[¶13] In People v. Halerewicz, 2013 IL App. (4th) 120388, ¶ 29, 377 Ill.Dec. 417, 2 N.E.3d 333, the defendant argued that the trial court erred in sentencing him as a Class X offender. In that regard, he maintained that subsection (d)(2)(E) (625 ILCS 5/11-501(d)(2)(E) (West 2010)), which enhances to a Class X felony a " sixth or subsequent violation of this Section," required that the prior offenses be aggravated DUI and not nonaggravated DUI. Halerewicz, 2013 IL App. (4th) 120388, ¶ 29.

[¶14] In addressing that issue, the court first looked to the plain language of subsection (d)(2)(E), which provided that the enhancement applied to a sixth violation of " this Section." The court interpreted the plain meaning of that term as referring to section 11-501 in its entirety, as opposed to merely subsection (d)(2)(E). It did so, in part, because section 11-501 referred to " subsection (d)" throughout as opposed to using the term " section." Halerewicz, 2013 IL App. (4th) 120388, ¶ 34. Therefore, because section 11-501 distinguished between the terms " subsection" and " section," the court concluded that the legislature, had it intended to limit the application of the enhancement to prior aggravated DUI offenses only, could have done so by using the narrower term " subsection" instead of the broader term " section." Halerewicz, 2013 IL App. (4th) 120388, ¶ 34. The court also found persuasive the legislature's decision to capitalize the term " Section." Halerewicz, 2013 IL App. (4th) 120388, ¶ 34. In sum, the court held that nonaggravated DUI offenses may be used to elevate an offense to a Class X felony. Halerewicz, 2013 IL App. (4th) 120388, ¶ 36.

[¶15] Notably, the court rejected an argument that such an interpretation would lead to absurd results. Halerewicz, 2013 IL App. (4th) 120388, ¶ 35. In arguing that it would, the defendant pointed out that, for example, under subsection (d)(2)(B), there would be a " 'sudden jump'" from a Class A misdemeanor for a first or second DUI offense to a Class 2 felony for a third such offense. Halerewicz, 2013 IL App. (4th) 120388, ¶ 35. The court decided, however, that such an escalation in penalty merely demonstrated a legislative intent to severely punish repeat offenders. Halerewicz, 2013 IL App. (4th) 120388, ¶ 35.

[¶16] Although the provision at issue in Halerewicz was not the one at issue here, both are found in subsection (d)(2), both address enhancements for multiple DUI offenses, and both contain the same language referring to " this Section." Therefore, Halerewicz strongly supports the same interpretation of subsection (d)(2)(B).

[¶17] In accordance with Halerewicz, we hold that the plain language of the statute shows that the legislature intended to base the enhancement under subsection (d)(2)(B) on any prior DUI offense under section 11-501. That intent is reflected in the use of the term " subsection" when referring to the various parts of section 11-501. Had the legislature intended to limit the enhancement to prior aggravated DUI offenses only, it readily could have referred to subsection (d). Instead, it opted to use the broader term " Section." Such use clearly refers to section 11-501 in its entirety, which necessarily includes nonaggravated DUI offenses.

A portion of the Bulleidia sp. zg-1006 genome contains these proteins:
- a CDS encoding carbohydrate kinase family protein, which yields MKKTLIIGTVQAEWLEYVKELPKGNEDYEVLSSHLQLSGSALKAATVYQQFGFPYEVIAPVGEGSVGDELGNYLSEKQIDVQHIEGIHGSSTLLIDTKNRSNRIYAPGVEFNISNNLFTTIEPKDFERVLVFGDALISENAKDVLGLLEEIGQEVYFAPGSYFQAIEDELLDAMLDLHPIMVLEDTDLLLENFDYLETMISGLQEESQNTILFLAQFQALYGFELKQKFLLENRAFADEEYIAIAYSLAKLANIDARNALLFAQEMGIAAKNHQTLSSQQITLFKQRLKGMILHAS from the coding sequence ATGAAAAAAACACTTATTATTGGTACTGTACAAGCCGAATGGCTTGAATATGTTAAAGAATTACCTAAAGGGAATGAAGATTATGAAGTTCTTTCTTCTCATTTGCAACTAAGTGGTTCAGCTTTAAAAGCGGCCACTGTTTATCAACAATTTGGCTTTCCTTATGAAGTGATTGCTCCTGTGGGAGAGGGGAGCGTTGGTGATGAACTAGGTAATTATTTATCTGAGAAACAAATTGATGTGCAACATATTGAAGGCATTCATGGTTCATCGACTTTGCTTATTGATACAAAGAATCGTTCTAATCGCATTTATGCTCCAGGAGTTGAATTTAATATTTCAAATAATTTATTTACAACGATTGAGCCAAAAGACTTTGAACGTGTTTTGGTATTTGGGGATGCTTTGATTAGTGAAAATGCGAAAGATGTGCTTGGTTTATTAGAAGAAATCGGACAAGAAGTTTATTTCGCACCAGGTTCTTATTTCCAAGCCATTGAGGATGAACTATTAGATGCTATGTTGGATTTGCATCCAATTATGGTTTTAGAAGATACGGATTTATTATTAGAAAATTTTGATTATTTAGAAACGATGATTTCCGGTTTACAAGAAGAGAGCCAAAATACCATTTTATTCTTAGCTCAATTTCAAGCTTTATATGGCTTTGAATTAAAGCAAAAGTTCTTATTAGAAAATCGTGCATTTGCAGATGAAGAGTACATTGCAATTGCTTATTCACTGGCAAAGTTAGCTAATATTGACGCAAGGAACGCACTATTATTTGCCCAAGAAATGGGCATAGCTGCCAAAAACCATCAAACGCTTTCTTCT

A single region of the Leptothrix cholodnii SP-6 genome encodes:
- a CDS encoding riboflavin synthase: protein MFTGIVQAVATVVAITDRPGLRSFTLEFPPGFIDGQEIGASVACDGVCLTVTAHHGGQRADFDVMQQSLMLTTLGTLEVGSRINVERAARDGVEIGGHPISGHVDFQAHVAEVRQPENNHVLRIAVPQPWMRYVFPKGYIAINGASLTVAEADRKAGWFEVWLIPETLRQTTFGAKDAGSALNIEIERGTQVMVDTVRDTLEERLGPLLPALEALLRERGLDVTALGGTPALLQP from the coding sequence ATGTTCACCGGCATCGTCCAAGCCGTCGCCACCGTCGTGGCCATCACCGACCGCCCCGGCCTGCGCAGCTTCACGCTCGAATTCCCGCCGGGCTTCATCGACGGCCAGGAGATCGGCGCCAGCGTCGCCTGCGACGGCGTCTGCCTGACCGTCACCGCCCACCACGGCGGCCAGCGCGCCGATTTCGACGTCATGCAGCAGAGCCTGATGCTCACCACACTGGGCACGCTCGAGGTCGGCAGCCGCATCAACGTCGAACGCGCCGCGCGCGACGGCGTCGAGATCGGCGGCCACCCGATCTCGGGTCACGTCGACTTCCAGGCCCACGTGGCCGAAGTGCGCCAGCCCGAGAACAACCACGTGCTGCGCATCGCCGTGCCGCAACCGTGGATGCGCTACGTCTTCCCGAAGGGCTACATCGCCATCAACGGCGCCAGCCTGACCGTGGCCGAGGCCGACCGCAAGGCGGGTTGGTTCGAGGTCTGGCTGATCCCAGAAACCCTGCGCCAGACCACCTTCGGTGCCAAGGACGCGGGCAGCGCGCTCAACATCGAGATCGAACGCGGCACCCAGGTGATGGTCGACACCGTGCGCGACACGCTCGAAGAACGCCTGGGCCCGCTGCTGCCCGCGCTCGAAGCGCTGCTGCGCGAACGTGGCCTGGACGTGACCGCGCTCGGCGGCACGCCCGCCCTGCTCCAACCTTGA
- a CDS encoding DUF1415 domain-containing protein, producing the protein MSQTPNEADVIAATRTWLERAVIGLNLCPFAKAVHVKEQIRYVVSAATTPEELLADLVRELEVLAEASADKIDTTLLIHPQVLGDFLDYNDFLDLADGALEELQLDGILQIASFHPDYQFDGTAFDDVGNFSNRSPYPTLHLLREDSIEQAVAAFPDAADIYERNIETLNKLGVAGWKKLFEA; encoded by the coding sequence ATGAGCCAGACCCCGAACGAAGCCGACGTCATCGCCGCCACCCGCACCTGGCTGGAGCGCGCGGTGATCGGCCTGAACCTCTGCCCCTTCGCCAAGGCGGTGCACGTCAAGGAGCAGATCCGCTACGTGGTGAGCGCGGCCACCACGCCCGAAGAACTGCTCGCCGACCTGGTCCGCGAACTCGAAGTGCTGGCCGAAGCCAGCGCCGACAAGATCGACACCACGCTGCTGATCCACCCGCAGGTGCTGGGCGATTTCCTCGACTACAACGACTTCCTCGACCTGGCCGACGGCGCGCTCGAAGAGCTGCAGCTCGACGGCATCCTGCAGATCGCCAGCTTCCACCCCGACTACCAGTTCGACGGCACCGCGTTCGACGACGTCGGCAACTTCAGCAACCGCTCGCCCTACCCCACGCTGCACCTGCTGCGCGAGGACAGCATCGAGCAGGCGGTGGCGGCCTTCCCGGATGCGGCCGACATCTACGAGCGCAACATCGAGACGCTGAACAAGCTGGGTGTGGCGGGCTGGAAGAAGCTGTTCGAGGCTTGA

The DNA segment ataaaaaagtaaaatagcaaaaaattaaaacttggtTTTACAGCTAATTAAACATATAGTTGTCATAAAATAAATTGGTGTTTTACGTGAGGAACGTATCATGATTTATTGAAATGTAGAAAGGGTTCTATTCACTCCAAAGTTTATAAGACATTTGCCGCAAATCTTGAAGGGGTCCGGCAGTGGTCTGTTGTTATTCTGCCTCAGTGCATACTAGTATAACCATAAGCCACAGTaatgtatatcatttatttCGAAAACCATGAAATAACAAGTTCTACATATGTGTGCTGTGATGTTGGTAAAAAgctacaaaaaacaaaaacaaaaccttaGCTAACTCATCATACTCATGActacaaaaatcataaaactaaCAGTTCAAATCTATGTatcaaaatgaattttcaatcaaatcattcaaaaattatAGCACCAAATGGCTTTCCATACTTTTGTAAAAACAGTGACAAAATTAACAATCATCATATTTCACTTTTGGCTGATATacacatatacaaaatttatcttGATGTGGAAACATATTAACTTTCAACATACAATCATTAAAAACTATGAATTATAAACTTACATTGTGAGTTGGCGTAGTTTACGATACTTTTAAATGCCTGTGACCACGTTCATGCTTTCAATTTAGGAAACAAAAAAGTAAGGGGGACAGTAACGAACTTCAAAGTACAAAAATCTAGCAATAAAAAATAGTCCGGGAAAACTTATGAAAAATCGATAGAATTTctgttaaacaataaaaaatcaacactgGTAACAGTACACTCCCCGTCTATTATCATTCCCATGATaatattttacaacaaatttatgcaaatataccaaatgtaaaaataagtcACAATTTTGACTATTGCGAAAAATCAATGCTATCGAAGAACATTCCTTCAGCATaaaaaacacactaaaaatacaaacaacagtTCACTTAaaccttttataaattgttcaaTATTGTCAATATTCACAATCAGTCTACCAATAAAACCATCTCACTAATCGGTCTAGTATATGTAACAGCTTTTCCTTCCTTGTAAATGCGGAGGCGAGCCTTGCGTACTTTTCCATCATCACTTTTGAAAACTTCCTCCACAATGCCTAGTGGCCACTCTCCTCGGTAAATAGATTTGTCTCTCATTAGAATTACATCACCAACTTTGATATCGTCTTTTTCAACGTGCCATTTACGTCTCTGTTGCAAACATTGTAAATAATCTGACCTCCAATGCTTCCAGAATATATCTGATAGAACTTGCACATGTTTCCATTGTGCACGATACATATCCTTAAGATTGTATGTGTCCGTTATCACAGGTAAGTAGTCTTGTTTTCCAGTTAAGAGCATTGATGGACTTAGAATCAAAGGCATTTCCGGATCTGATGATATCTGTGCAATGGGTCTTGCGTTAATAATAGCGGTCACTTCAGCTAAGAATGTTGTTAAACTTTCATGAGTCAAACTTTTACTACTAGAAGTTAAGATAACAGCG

Page 1133

[¶18] Additionally, the legislature chose to capitalize the word " Section" but not the word " subsection." In doing so, the legislature clearly wanted to differentiate the terms " Section" and " subsection." That differentiation shows that when it used the term " Section" the legislature meant to refer to section 11-501 as a whole rather than merely the subsection in which the word " Section" is located.

[¶19] Further, our interpretation of the word " Section" does not conflict with subsection (d)(2)(A), which states that " [e]xcept as provided otherwise, a person convicted of aggravated driving under the influence *** is guilty of a Class 4 felony." 625 ILCS 5/11-501(d)(2)(A) (West 2010). The operative words in subsection (d)(2)(A) are " [e]xcept as provided otherwise." 625 ILCS 5/11-501(d)(2)(A) (West 2010). Subsections (d)(2)(B) through (J), in turn, provide for various exceptions that call for the defendant to be sentenced more severely than as a Class 4 offender. Of course, that includes subsection (d)(2)(B), which provides for a Class 2 penalty in the case of three DUI offenses. Therefore, we read subsection (d)(2)(B) and subsection (d)(2)(A) harmoniously.

[¶20] Moreover, the alternative interpretation offered by defendant is not reasonable. We cannot accept that in this one instance the legislature varied from its use of the term " subsection" and used the word " Section" instead in referring to subsection (d). We further agree with Halerewicz that the severe punishment of repeat offenders is not absurd or unjust.

[¶21] Because the statute is not subject to any other reasonable interpretation, it is not ambiguous. See People v. Webber, 2014 IL App. (2d) 130101, ¶ 11, 381 Ill.Dec. 954, 11 N.E.3d 890. Therefore, it is not subject to the rule of lenity. See Webber, 2014 IL App. (2d) 130101, ¶ 11.

[¶22] For all of these reasons, we interpret subsection (d)(2)(B) of section 11-501 to require that a person with two prior nonaggravated DUI offenses be sentenced, upon his third DUI offense, as a Class 2 offender. Thus, we hold that the trial court did not err in sentencing defendant as a Class 2 felon.

[¶23] That leaves the question of resentencing defendant. In that regard, defendant contends that this court should not simply convert the concurrent sentences that were imposed to consecutive sentences, because to do so would result in an aggregate sentence of 33 years. Thus, defendant argues that we should remand for resentencing because, based on the applicable sentencing ranges of 20 to 60 years in prison (first-degree murder) (730 ILCS 5/5-4.5-20(a) (West 2010)) and 3 to 7 years in prison (Class 2 felony) (730 ILCS 5/5-4.5-35(a) (West 2010)),[2] the trial court could impose consecutive sentences that would total less than 33 years. The State does not disagree with the case being remanded for resentencing.[3] See People v. Trotter, 2013 IL App. (2d) 120363, ¶ 58, 377 Ill.Dec. 627, 2 N.E.3d 543. Therefore, we remand for the imposition of consecutive

Page 1134

sentences and for resentencing on each conviction individually.

[¶24] III. CONCLUSION

[¶25] For the foregoing reasons, we vacate the judgment of the circuit court of Lake County sentencing defendant to concurrent sentences and remand for the imposition of new consecutive sentences.

[¶26] Vacated and remanded.